A new class of exoplanet could exist in the neighborhood around supermassive black holes, with researchers proposing the existence of complex worlds known as ‘blanets.’
According to modelling by a Japanese team of researchers, a safe zone exists around each supermassive black hole which could well be occupied by hundreds, if not thousands of these black-hole planets.
“Our results suggest that blanets could be formed around relatively low-luminosity active galactic nuclei during their lifetime,” the researchers write.
Keiichi Wada of Kagoshima University and his team suggest that these blanets form around newly-emerging stars in much the same way as planets do: a vast gas cloud collapses in on itself, begins spinning, firing material outward and generating a disc of material which then feeds it. Some of the material flies further out, eventually cooling and taking up a stable orbit before forming planets.
A similar process could occur in the accretion disc of a black hole, wherein larger clumps of material grow larger and larger.
Eventually one such clump goes rogue after growing big enough and colliding with others, breaking free from the enormous gravity and reaching a point of relative stability where it can cool and form a planet (after about a million years or so).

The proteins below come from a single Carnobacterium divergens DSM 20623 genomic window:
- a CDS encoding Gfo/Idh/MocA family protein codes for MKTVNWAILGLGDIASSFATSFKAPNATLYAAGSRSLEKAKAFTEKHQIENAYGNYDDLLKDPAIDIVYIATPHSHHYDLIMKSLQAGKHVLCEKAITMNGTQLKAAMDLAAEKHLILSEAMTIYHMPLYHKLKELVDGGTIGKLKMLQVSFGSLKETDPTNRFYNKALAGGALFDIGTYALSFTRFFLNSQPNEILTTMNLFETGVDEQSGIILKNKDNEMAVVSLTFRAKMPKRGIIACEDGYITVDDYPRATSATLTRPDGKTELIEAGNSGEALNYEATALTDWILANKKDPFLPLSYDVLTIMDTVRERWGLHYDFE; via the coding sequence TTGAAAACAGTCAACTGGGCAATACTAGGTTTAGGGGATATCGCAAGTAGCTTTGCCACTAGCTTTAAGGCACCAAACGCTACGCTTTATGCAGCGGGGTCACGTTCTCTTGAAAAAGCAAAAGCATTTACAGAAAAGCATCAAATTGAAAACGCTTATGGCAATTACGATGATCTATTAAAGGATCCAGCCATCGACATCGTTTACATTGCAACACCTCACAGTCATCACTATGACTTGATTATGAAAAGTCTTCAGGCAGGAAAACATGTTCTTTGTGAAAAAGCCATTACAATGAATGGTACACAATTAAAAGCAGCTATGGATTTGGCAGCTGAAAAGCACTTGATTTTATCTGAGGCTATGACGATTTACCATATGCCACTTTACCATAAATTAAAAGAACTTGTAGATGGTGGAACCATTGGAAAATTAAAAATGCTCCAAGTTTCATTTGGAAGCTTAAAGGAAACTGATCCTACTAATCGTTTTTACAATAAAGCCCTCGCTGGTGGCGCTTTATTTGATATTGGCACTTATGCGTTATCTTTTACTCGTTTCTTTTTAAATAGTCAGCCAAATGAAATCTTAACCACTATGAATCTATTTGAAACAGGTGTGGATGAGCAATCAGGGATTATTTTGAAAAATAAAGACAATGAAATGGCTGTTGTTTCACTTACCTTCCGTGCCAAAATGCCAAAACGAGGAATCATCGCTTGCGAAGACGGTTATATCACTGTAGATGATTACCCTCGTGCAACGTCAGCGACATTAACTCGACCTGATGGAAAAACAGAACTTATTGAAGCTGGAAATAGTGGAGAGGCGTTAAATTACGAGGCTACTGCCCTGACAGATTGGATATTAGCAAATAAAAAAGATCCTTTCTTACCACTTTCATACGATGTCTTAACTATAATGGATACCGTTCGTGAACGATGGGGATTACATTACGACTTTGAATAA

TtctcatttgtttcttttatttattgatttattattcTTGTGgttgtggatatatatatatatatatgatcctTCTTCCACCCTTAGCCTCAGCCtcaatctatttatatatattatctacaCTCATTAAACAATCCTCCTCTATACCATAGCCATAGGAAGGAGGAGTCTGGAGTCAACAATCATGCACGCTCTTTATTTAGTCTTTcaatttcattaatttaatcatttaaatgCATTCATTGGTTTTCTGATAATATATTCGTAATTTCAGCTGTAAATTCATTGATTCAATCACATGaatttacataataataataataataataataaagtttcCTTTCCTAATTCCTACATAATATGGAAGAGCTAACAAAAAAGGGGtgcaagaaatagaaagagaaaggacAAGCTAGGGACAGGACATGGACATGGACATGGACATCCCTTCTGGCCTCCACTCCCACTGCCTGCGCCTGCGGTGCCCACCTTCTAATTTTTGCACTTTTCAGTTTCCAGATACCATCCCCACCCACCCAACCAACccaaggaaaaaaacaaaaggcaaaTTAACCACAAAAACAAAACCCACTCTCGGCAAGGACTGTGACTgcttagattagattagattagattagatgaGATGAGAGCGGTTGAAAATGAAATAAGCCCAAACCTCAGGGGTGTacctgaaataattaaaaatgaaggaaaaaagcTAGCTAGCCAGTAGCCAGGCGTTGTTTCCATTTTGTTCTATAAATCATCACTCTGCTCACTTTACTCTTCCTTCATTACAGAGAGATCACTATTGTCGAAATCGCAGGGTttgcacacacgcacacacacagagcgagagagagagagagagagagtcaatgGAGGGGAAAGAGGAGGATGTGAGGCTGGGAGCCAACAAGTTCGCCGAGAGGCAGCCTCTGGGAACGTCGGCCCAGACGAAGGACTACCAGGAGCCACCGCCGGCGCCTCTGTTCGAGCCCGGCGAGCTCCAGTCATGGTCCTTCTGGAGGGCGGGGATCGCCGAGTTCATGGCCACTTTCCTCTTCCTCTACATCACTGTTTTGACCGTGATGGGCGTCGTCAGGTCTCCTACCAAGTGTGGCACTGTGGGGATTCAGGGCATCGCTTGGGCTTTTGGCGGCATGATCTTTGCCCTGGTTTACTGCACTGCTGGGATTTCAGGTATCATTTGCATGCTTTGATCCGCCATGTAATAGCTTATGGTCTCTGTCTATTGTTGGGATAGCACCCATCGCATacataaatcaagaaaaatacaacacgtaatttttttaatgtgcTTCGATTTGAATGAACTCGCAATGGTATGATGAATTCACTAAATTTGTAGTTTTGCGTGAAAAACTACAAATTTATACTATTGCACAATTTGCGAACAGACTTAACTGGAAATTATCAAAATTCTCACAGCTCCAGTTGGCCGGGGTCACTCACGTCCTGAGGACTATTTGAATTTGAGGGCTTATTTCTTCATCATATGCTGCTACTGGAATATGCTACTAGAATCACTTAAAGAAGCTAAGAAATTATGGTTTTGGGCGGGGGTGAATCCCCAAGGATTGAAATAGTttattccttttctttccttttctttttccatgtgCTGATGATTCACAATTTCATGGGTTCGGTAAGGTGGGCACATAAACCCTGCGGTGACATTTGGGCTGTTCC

The scientists even suggest that blanet formation might be more efficient than their planetary counterparts, owing to the crushing authoritarian gravity of a supermassive black hole, which dwarfs that of a star.
Given that these are supermassive black holes, blanets would also dwarf their planetary counterparts formed by stars, as the mass involved is so much greater.
Assuming a black hole of one million solar masses, roughly 13 light-years out, blanets of between 20 and 3,000 Earth masses could theoretically form in stable orbits.
We already know that black holes can reach up to 10 million solar masses, which would mean that, according to Wada’s team’s hypothesis at least, some of these blanets could reach brown dwarf territory – not quite a gas giant and not quite a star, but massive enough that they fuse deuterium in their cores, stopping just short of hydrogen fusion.
Owing to the distances to supermassive black holes and the gravity they exude on their surroundings, we can’t actually detect any blanets (yet), so they’ll remain hypothetical for now, joining objects like moonmoons (moons of moons) and ploonets (rogue moons of large exoplanets that boast their own orbit independent of their original host planets), which may exist but have yet to be found.
Think your friends would be interested? Share this story!